The widespread infection during the second wave of COVID-19 pandemic has exposed the reality of, and further strained, an already bare public health system. The high number of deaths has also put a strain on the crematoriums and burial grounds in Bengaluru city. While there were several circulars on precautions to be taken during the cremations / burials to ensure the dignity of the deceased, there has been very little thought to the concerns of the workers.
According to some newspaper reports, there are 42 crematoriums and 58 burial grounds in Bengaluru. The city on an average saw 30,000 cremations/burials in a year before the outbreak of the pandemic. According to a newspaper report in July 2020, the Bruhat Bengaluru Mahanagara Palike (BBMP) had plans to construct 10 crematoriums cum burial grounds totalling an area of 35.2 acres, which would have space to bury the dead and 2 electric crematoriums1. However, there is no update on the current status of these plans.
In the early days of the 2nd wave, the existing crematoriums / burial grounds were overwhelmed with the large number of deceased COVID-19 victims, far more than their capacity, were being brought there. This resulted in workers working for several hours more than prescribed under the law. Yet, clearly, the state government way back in November 2020, had anticipated that there would be an increasing number of deaths and had planned to increase the number of crematoriums / burial grounds. But the lack of any preparedness and general laxity by the government has brought us to the current situation. Had the government proceeded with the plans – both for space as well as workers, neither would families be left waiting for several hours to lay their dear ones to rest, nor would the workers have to work under such pressure and unhealthy conditions.
Crematorium and burial ground workers in India already live on the margins of society. They predominantly belong to the Dalit community and have been doing this work inter-generationally, as it is a caste-ordained occupation. Workers in several crematoriums and burial grounds are 3rd - 6th generation workers. A crematorium worker in Sumanahalli said that all workers in the crematorium are Dalit except one who is an OBC, who happened to be a friend of the workers in this crematorium and started working here since he was in need of employment. Cremating and burying the dead being a ‘traditional’ occupation (a term used to gentrify what is basically a stigmatised occupation), it already tends to attract informal employment, whether the facilities are owned and run by the government or private trusts. The government’s inaction has therefore impacted these workers manifold.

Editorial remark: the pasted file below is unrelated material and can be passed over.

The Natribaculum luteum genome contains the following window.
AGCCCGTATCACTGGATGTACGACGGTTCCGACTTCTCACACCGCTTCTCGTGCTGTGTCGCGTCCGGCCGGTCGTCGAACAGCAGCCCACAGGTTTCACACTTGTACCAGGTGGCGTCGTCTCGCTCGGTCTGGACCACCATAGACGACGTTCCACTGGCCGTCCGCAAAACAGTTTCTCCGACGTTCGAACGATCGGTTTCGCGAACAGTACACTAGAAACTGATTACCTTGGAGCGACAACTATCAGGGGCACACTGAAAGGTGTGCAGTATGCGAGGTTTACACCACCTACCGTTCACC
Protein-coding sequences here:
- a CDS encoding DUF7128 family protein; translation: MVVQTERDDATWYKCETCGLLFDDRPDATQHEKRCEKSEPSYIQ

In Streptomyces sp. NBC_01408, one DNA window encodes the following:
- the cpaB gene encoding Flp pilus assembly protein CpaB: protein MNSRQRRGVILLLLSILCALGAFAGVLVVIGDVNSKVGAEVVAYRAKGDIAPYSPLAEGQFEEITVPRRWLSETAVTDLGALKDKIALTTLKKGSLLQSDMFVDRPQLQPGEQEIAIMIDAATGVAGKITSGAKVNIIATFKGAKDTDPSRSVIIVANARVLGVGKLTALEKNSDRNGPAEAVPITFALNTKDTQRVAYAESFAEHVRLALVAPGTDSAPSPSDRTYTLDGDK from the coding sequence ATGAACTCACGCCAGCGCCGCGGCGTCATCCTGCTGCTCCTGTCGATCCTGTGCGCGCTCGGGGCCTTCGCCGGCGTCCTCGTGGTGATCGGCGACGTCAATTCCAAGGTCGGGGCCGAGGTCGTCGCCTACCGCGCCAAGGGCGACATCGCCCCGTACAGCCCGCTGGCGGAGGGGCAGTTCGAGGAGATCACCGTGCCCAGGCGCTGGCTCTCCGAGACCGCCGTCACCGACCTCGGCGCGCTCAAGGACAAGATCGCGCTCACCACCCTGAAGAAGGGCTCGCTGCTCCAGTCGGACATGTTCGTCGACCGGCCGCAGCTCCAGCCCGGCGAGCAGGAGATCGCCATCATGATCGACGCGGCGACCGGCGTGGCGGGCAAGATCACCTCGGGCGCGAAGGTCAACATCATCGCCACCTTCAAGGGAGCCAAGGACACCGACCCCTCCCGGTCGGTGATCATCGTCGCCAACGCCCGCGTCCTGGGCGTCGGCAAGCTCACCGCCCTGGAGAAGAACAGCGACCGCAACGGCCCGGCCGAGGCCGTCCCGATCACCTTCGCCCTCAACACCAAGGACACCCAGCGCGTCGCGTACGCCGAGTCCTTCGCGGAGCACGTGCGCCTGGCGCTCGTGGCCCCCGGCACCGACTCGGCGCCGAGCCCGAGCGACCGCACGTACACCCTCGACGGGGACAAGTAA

It is with this intention that AICCTU - Karnataka sought to understand the implications of COVID-19, the 2nd wave and lockdown on the lives and work of crematorium / burial ground workers and their families. A team of 3 members (including 1 volunteer) visited 26 crematoriums / burial grounds across Bengaluru city between May 4th – May 8th.
In Regard to Cremations / Burials
In the electric crematoriums, workers start their day around 6.00 – 7.00 am and continue working till late in the evening around 7.00 – 8.00 pm. While cremations in these crematoriums start around 9.00 am, the workers need to maintain and prepare the machines before the start of the day and in the evenings, the workers need to clean the crematorium and compound since flowers and other material used for last rites are left strewn around. The COVID-19 crematoriums reported that they were cremating 35-40 deceased persons a day.
In the 3 crematoriums where wood is used to cremate the deceased persons, the process takes much longer. Workers start work around 5.00 am and finish sometimes even at 1.00 - 2.00 in the night. Cremations start at 11.00 am and go on until 5.00 – 6.00 pm. Cremations using wood take much longer than when using electricity. The Tavarekere crematorium has 40 slots and the Giddenahalli crematorium has 50 slots. Yet, at the peak of the 2nd wave, these crematoriums were cremating sometimes almost twice their capacity. The pyres would burn through the night and the workers would start collecting the ashes at 6.00 am since family members would come from 8.00 am to collect them. The workers come from 30 – 35 kms from the crematoriums and travel by auto for this.
It must also be noted that the workers are dealing with an unprecedented workload. In Kalpalli Christian Cemetery, the workers stated that it takes about 4 hours to dig a grave and with the present situation wherein they are burying about 18 deceased persons a day, it must take approximately 72 hours a day to dig graves. There are additional workers helping out the existing workers with the digging. Therefore, not only were the grave-diggers seeking assistance from additional workers employed during this time, but were also working overtime. None of the workers are compensated for the overtime work being done. The same will be taking a toll on their health and make them susceptible to bodily injuries. The workers are also not being given enough time to rest themselves and are overworked, thus compromising their immunity.